“The curtain of our innocence is ripped away by photographs”

22 11 2010

Photographs have an omniscient power that we are somewhat oblivious to but experience everyday. Photos can change moods, opinions, knowledge, and history. That is a large spectrum, moods to history, but an accurate one.
When word of the abuse of Iraqi prisoners came out in 2004, it attracted little, if any publicity. But when the images were released, the public’s voice rose, the president addressed the issue, newscasters all across the nation began to report. “The power of pictures is unlike any other,” says George Stephanopoulos, host of ABC’s ‘This Week’, “The prisoner scandal was detailed to top military leadership in lengthy reports weeks ago, but it attracted little attention until the photos were released. Until we saw the picture, it didn’t burn in.” The verb “burn” is a very accurate one for what photographs do. They leave scars on our minds.
Whether a photograph changes history is up for the future historians to decide.”It’s rare you can say an individual picture turned a corner in history. It takes a while for that drip, drip, drip effect to build up over time,” says Ken Kobre, professor of photojournalism at San Francisco State University, “But there comes a point where you can look back and say, ‘Here, this is where we changed.’ We don’t have enough distance yet on these photos–yet–to tell.” Kobre said this is 2004.. I wonder if now is enough distance.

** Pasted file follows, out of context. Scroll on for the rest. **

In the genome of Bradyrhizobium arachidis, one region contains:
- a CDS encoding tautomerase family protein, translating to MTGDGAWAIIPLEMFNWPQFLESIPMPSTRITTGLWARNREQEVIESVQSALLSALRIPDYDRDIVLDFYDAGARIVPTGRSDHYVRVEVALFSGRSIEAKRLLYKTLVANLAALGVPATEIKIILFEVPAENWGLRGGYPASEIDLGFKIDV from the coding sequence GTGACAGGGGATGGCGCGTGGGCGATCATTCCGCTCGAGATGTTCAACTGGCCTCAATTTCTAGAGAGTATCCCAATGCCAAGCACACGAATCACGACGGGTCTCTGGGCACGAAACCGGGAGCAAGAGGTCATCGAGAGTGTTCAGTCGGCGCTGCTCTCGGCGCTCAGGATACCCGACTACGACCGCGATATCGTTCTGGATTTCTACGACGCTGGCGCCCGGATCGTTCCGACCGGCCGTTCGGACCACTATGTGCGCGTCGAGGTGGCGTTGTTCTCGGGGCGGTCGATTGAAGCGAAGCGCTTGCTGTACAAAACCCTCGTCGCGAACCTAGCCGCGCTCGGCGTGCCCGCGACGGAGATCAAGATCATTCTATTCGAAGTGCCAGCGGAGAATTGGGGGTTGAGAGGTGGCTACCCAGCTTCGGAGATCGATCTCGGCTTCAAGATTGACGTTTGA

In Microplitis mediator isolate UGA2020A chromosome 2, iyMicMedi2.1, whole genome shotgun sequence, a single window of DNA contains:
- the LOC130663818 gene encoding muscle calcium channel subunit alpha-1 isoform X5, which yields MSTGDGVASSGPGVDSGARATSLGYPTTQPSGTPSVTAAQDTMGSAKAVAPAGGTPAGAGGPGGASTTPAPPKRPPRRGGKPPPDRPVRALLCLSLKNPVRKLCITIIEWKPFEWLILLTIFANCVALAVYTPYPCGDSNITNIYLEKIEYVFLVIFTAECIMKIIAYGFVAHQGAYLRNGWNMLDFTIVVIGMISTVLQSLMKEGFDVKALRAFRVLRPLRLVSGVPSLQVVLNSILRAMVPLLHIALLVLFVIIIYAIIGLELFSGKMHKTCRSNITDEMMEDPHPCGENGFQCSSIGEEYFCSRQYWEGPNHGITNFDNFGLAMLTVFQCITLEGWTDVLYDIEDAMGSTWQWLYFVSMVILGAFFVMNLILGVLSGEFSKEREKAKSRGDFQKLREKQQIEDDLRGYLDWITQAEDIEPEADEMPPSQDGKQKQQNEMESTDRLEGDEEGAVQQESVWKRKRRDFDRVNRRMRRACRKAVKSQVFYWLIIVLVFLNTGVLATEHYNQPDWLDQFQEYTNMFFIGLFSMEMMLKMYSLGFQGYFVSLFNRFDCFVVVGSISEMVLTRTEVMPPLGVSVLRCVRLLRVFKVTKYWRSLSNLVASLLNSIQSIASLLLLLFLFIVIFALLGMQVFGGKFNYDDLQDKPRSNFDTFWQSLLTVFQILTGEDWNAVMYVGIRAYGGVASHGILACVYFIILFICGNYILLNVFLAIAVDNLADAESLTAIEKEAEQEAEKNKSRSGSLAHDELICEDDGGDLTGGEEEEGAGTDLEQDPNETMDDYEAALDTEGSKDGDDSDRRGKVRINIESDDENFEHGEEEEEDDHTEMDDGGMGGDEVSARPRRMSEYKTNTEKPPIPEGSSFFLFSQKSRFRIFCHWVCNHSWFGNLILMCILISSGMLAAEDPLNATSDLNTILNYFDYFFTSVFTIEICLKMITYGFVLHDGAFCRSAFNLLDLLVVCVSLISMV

The reason why photographs are so powerful in comparison to words is because, according to Jerry Della Femina, a veteran image expert and ad executive, “When people first see a photo, they unconsciously–but instantaneously–project themselves into the picture”. sociologist Barry Glassner says “when we see one person being brutalized, up close, it’s instinctive to relate and think: That could happen to me–or my child.”
It is interesting to learn all of this and then link it back to what I have been studying about photophilanthropy. Photophilanthropy uses this psychological power of photographs to help nonprofits. Very smart…

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One response

23 11 2010
Mister Fischer

Your post made me think of how few pictures are in most history text books. Think about how different history (the school subject) would be if you spend much more time on images. Think about how little training we get in how to “read” images (in comparison to the training we get about reading text).

You’ve given me lots to think about; we should discuss it the next time we do VTS in class.

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